Saturday, December 4, 2010

Cancun gone, now look to South Africa

Suman Sahai

Before the run up to Cancun, world leaders have begun to articulate what everyone knew all along, that the climate talks in Mexico will not progress any on climate change than what happened at Copenhagen. The Cancun talks were expected only to be a halt en route

to arriving at something more. That ‘something more’, everyone agrees must be a globally binding deal like the Kyoto Protocol but nobody seems to want to take concrete

steps in that direction. To add another twist to the reigning despondency, Japan threw in its spanner, saying it had no interest in furthering the Kyoto Protocol.

Following the failure of Copenhagen, representatives of 192 met in the Mexican resort city of Cancun from November 29 to December 10 for another attempt to strike a deal to curb greenhouse gases after 2012. According to most world leaders, one of the major challenges of Cancun and indeed all climate talks is to get the American government and the Chinese government to agree to emission cuts and accept that it is actually in their interest to enter into a proper legally binding agreement.

For their part , Chinese leaders say they want a binding climate change treaty by late 2011 but blame US politics for impeding talks and making a deal on global warming impossible at Cancun. The Chinese also assert that they have little expectations from Cancun but hope that the final outcome of Cancun will allow progress on forging a legally binding document by the time of the next climate meeting, slated to be held in South Africa. Whereas China does not make clear cut commitments on emission cuts, it vows to keep pressurizing rich countries to commit to deeper cuts in the emissions of carbon dioxide and other greenhouse gases that are causing global warming.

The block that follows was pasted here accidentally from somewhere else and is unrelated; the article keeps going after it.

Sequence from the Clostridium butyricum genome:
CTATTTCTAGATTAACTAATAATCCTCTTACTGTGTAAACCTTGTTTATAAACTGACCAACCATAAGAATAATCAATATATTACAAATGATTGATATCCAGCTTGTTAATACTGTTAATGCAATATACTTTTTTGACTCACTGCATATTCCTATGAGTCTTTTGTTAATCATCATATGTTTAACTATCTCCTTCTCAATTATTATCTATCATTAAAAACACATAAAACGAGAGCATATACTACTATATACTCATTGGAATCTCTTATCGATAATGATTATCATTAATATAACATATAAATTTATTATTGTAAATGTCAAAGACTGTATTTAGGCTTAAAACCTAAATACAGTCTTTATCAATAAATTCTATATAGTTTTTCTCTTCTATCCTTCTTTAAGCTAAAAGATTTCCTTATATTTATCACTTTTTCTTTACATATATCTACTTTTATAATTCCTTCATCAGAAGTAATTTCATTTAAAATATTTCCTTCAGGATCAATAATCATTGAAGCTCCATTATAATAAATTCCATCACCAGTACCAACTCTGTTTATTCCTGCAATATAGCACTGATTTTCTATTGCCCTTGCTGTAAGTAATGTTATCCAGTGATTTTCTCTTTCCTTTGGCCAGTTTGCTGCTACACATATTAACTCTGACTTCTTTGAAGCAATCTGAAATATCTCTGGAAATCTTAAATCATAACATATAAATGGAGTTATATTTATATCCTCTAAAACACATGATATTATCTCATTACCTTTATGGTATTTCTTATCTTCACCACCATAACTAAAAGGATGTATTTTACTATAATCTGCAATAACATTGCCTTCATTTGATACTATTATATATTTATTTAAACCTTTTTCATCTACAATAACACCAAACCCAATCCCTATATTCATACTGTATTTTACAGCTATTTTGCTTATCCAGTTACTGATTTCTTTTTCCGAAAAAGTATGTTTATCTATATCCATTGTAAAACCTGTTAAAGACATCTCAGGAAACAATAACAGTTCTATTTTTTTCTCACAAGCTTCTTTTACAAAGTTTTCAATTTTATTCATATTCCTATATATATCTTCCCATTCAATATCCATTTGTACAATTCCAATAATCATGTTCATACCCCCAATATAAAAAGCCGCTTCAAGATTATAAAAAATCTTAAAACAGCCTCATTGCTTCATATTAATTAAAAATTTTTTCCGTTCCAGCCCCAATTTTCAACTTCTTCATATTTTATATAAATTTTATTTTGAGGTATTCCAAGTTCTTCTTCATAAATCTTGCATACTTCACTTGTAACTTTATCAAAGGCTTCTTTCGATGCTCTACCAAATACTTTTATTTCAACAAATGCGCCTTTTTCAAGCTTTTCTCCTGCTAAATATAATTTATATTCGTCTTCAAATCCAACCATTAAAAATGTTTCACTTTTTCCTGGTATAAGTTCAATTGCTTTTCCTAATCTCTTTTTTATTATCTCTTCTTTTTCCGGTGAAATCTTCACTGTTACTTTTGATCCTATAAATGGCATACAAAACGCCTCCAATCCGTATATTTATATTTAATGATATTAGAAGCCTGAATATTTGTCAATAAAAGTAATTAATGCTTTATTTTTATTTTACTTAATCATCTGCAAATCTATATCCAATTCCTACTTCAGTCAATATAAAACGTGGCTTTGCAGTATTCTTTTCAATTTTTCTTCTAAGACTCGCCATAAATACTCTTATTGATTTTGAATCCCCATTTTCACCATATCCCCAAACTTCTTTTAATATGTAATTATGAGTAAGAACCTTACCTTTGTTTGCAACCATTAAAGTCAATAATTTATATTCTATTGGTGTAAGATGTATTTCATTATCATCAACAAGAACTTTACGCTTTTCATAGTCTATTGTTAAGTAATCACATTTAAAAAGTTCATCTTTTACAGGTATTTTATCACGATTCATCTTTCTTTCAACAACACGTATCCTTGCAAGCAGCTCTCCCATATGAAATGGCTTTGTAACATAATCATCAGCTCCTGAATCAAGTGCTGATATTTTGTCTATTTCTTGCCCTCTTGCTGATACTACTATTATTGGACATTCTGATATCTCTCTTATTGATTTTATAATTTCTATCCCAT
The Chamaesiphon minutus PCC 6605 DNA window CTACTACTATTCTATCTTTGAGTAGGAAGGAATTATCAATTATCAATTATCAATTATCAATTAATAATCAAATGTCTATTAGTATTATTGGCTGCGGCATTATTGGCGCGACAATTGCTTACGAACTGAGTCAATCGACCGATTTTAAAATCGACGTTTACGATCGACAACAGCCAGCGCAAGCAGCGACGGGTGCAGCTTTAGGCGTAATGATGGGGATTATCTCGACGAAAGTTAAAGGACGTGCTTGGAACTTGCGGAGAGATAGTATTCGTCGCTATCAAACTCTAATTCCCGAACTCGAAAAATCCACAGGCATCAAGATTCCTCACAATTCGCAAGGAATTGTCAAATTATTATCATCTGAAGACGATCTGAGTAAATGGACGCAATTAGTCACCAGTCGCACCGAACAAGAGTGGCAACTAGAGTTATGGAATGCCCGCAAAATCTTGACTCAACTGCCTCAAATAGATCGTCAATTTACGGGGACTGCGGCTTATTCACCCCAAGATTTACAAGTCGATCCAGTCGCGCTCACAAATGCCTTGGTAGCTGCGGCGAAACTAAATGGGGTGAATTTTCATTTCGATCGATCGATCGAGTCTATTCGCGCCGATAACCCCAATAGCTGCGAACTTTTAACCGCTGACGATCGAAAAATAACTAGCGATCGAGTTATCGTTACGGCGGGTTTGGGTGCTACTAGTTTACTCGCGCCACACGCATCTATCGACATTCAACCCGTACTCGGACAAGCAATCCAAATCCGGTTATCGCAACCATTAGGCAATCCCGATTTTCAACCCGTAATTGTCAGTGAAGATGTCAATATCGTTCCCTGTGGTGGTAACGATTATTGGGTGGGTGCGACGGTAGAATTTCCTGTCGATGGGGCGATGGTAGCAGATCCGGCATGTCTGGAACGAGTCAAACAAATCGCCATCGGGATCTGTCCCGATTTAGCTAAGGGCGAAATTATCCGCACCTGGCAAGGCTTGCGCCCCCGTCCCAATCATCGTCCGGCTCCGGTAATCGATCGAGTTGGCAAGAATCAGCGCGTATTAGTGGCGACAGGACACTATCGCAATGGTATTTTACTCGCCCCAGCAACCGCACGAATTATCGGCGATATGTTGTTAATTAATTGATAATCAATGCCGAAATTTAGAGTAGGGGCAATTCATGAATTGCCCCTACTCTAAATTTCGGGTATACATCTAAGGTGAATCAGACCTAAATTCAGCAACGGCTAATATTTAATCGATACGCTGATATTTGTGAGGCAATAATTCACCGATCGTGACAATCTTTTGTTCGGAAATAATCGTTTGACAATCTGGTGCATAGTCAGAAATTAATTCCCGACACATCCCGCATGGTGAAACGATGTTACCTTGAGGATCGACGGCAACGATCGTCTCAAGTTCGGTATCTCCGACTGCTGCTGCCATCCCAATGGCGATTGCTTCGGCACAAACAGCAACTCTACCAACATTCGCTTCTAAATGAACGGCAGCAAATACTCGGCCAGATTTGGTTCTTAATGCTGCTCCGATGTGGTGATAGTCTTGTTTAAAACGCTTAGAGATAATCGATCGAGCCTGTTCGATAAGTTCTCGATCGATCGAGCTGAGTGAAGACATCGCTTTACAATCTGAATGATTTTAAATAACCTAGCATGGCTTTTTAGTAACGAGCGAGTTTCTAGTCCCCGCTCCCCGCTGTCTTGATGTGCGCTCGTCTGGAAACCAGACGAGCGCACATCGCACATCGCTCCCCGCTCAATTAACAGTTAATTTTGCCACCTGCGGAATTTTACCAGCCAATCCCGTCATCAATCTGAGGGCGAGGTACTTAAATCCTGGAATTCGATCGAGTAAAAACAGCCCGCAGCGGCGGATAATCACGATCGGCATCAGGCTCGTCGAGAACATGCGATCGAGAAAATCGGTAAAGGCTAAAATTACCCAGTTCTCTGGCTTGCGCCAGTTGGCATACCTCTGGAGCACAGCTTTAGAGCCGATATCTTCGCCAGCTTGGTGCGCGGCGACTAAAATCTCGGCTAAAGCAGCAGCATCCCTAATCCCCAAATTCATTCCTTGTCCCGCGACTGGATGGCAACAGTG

With its 1.3 billion people, China is the world's biggest emitter of greenhouse gases from human activity, but is also a developing country with average emissions per capita well below those of wealthy economies. China will be a crucial player in post Cancun talks, so it is important that it takes the South Africa meeting seriously enough to put its weight behind achieving a firm and legally binding agreement on climate change and moving towards concrete implementation. The Beijing strategy is to press for certain principles in the climate talks, for instance that developing countries like China should not be made toaccept the same absolute caps on emissions that rich countries must take on.

Mr Jairam Ramesh said in Cancun that the Indian position would be guided first and foremost by the country’s economic interests ( read going slow on reducing emissions). This is clearly the government position, rather than Mr Ramesh’s. The environment minister has been known to express another view in private, that it was in India’s enlightened self interest to reduce its emissions.

As a matter of fact, India is extremely vulnerable to climate change impacts and can only benefit if temperature rise is checked. According to the IPCC climate report, agriculture in South Asia will be most severely affected by climate change and the rainfed areas of the region will suffer the worst depredations from the uncertainties that climate change will bring. India is vulnerable on several fronts. It has a coastline of about 7500 km ( including the islands ), much of it vulnerable to inundation when seal levels rise. A 40 C rise in temperature is predicted to cause a sea level rise of up to 6.6 feet, causing devastation in urban centers and destroying agriculture along and inland from the coast. Indian rivers, many dependent on the Himalayan glaciers are facing a crisis as the glaciers show evidence of melting with global warming. Less water in the rivers will mean less water for agricultural, domestic and industrial use.

And finally, the monsoons which are the mainstay of India’s economy. Given this dependence, any change in the pattern of the monsoon arising due to climate change, does not bode well for the country. For all these reasons, India must be at the vanguard of forging an international agreement that will lead to concrete reductions in green house gases. Its domestic agenda must be of a piece with this position. The consequences of not being able to halt temperature rise, will be catastrophic for developing countries, particularly in South Asia. It is crucial that India take leadership in determining the outcome at South Africa.

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